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USDA announces $9.4 million for plans to limit waste in landfills

The U.S. Department of Agriculture announced an investment into the Compost and Food Waste Reduction program that furthers the American Rescue Plan’s climate change directive. File Photo by Stokpic/Pixabay
The U.S. Department of Agriculture announced an investment into the Compost and Food Waste Reduction program that furthers the American Rescue Plan’s climate change directive. File Photo by Stokpic/Pixabay

Feb. 2 (UPI) -- The U.S. Department of Agriculture announced an investment into the Compost and Food Waste Reduction program that furthers the American Rescue Plan's climate change directive.

The USDA is investing $9.4 million into CFRW agreements, which are granted to local and municipal governments that exercise efforts to limit waste in landfills and promote sustainable practices. The agreements are funded with American Rescue Plan dollars.

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"These Compost and Food Waste Reduction projects play important roles in building resilient, local food systems, including strong food recovery networks and food waste reduction solutions that benefit farmers and communities," said Terry Cosby, chief of USDA's Natural Resources Conservation Service.

"With an estimated 4% of U.S. greenhouse gas emissions attributable to uneaten food, local strategies and tools like these are important climate solutions."

The USDA has been supporting composting and food waste reduction activities in this way since 2020, contributing to projects across the United States. Farmers, community gardeners and communities at large have benefitted from the projects through CFRW cooperative agreements.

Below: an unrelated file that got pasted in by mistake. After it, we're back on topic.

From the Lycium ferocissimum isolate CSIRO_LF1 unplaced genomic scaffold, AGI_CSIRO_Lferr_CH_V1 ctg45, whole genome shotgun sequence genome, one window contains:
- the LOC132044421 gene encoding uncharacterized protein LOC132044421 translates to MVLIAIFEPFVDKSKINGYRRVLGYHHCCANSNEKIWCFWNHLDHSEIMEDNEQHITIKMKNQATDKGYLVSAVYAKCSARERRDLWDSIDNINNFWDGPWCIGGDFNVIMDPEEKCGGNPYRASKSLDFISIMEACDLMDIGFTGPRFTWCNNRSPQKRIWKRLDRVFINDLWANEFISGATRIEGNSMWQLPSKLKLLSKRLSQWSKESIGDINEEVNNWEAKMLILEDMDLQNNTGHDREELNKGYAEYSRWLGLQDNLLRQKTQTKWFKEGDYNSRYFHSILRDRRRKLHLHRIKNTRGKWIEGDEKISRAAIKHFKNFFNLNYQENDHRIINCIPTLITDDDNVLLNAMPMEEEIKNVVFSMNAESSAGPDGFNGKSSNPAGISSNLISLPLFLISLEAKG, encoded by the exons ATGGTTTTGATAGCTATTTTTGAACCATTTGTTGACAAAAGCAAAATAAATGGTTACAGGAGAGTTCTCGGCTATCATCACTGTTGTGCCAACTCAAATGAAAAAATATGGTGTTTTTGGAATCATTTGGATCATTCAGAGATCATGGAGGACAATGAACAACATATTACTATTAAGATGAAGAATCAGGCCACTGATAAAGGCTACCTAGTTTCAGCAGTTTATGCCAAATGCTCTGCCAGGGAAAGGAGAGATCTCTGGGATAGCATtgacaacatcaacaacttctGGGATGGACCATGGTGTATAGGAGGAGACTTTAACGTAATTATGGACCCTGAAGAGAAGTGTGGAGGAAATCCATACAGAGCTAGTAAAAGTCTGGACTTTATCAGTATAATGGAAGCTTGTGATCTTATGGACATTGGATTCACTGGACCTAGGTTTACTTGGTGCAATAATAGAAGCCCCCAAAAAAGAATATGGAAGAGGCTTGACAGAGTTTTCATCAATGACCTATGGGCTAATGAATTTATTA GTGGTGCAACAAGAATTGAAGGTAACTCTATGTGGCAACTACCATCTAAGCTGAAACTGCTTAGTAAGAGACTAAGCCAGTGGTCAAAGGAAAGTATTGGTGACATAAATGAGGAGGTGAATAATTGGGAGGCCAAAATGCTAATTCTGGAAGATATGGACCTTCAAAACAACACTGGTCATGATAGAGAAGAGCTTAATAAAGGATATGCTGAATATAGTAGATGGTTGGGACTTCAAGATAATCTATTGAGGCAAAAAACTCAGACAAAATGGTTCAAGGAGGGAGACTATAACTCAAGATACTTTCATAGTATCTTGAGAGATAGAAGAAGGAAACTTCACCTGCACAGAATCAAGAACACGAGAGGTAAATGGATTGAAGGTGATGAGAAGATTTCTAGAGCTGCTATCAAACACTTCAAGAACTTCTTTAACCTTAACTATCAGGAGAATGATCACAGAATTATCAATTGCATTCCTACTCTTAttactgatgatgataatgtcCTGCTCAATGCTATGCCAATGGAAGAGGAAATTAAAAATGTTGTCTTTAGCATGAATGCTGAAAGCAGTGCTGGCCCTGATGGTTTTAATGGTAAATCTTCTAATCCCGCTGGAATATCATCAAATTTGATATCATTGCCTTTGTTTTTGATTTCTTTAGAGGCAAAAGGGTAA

Among the recipients of funding is the Miami-Dade County 2022 pilot project that will scale up three local composting companies. The aim of the project is to increase the capacity of the companies by 50% in one year, according to the USDA.

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A Tuscon, Ariz., pilot project will build composting infrastructure for the Tucson Unified School District in 2022 and provide education to students about food reclamation and the economic benefits of composting. The USDA said the infrastructure will soil health and support the school district's community garden which provides nutritious food for members of the larger community.

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